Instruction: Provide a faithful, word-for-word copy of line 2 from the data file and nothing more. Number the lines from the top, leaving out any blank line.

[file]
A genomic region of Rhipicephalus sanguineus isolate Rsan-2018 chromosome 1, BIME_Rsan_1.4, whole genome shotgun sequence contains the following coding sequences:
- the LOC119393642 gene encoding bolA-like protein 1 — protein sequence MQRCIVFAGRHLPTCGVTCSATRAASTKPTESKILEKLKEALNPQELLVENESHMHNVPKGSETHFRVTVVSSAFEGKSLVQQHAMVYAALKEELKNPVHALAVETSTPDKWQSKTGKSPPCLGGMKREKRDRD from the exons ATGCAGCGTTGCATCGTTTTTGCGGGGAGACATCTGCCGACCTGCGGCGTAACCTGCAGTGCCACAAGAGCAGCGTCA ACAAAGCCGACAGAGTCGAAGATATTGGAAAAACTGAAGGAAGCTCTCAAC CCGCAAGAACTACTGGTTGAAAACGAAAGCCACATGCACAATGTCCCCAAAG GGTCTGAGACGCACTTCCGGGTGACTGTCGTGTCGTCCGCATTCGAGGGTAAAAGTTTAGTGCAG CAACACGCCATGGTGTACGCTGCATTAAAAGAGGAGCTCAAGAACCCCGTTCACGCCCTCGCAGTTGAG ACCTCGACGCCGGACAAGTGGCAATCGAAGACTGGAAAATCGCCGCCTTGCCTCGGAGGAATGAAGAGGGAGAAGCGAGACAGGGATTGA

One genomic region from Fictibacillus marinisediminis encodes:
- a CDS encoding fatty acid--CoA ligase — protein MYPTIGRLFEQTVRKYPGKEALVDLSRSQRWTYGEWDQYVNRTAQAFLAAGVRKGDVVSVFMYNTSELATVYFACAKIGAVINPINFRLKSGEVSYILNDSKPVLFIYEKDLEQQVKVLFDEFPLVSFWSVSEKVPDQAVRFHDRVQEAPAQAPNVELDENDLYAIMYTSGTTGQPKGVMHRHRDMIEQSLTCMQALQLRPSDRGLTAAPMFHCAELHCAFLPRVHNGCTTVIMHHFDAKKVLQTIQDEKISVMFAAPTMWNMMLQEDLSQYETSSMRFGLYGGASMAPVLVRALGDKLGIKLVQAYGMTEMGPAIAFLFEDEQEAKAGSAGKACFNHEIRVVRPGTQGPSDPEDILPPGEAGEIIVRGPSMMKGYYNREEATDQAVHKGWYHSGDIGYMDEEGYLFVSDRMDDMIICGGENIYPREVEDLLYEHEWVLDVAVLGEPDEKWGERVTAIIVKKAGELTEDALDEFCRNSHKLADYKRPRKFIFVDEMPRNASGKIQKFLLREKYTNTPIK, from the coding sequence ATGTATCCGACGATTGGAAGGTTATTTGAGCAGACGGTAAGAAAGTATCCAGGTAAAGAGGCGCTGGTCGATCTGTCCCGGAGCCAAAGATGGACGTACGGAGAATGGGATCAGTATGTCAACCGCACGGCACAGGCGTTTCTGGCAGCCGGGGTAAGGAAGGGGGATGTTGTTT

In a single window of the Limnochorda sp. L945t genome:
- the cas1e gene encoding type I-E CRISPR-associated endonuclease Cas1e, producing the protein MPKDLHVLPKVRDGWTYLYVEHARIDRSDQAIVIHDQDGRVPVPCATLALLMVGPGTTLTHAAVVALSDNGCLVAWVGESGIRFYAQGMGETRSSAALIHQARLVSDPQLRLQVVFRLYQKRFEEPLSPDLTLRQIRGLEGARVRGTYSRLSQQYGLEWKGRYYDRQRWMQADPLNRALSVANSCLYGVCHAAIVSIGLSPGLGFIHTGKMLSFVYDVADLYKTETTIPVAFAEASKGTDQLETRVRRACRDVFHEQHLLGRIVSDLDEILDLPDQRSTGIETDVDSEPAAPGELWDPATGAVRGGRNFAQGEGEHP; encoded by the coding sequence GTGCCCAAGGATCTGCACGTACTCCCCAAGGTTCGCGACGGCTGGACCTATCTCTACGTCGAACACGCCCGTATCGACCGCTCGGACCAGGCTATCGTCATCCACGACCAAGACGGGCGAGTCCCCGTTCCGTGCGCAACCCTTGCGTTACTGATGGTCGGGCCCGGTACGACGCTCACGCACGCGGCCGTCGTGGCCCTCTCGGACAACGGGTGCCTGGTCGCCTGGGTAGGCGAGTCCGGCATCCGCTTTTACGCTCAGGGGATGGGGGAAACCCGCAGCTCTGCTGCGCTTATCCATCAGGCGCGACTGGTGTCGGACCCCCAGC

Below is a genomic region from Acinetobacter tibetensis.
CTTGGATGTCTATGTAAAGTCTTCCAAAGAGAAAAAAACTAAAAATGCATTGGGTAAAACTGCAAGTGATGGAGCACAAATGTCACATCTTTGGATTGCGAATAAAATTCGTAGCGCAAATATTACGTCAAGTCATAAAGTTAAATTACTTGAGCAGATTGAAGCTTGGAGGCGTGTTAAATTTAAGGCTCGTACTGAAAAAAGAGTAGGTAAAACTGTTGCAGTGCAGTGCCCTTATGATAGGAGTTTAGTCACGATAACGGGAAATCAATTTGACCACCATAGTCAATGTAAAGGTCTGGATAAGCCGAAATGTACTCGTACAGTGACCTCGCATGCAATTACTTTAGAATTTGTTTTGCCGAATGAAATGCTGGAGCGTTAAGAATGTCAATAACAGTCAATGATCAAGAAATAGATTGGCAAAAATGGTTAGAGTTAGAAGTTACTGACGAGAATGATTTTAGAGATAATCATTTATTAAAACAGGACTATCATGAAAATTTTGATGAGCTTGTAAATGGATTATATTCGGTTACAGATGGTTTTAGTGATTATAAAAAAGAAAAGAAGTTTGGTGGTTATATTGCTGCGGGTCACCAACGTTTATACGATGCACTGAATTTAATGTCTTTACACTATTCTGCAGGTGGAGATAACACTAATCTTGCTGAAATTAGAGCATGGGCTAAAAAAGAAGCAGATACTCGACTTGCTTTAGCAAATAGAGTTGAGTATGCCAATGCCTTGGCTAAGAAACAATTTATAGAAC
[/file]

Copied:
- the LOC119393642 gene encoding bolA-like protein 1 — protein sequence MQRCIVFAGRHLPTCGVTCSATRAASTKPTESKILEKLKEALNPQELLVENESHMHNVPKGSETHFRVTVVSSAFEGKSLVQQHAMVYAALKEELKNPVHALAVETSTPDKWQSKTGKSPPCLGGMKREKRDRD from the exons ATGCAGCGTTGCATCGTTTTTGCGGGGAGACATCTGCCGACCTGCGGCGTAACCTGCAGTGCCACAAGAGCAGCGTCA ACAAAGCCGACAGAGTCGAAGATATTGGAAAAACTGAAGGAAGCTCTCAAC CCGCAAGAACTACTGGTTGAAAACGAAAGCCACATGCACAATGTCCCCAAAG GGTCTGAGACGCACTTCCGGGTGACTGTCGTGTCGTCCGCATTCGAGGGTAAAAGTTTAGTGCAG CAACACGCCATGGTGTACGCTGCATTAAAAGAGGAGCTCAAGAACCCCGTTCACGCCCTCGCAGTTGAG ACCTCGACGCCGGACAAGTGGCAATCGAAGACTGGAAAATCGCCGCCTTGCCTCGGAGGAATGAAGAGGGAGAAGCGAGACAGGGATTGA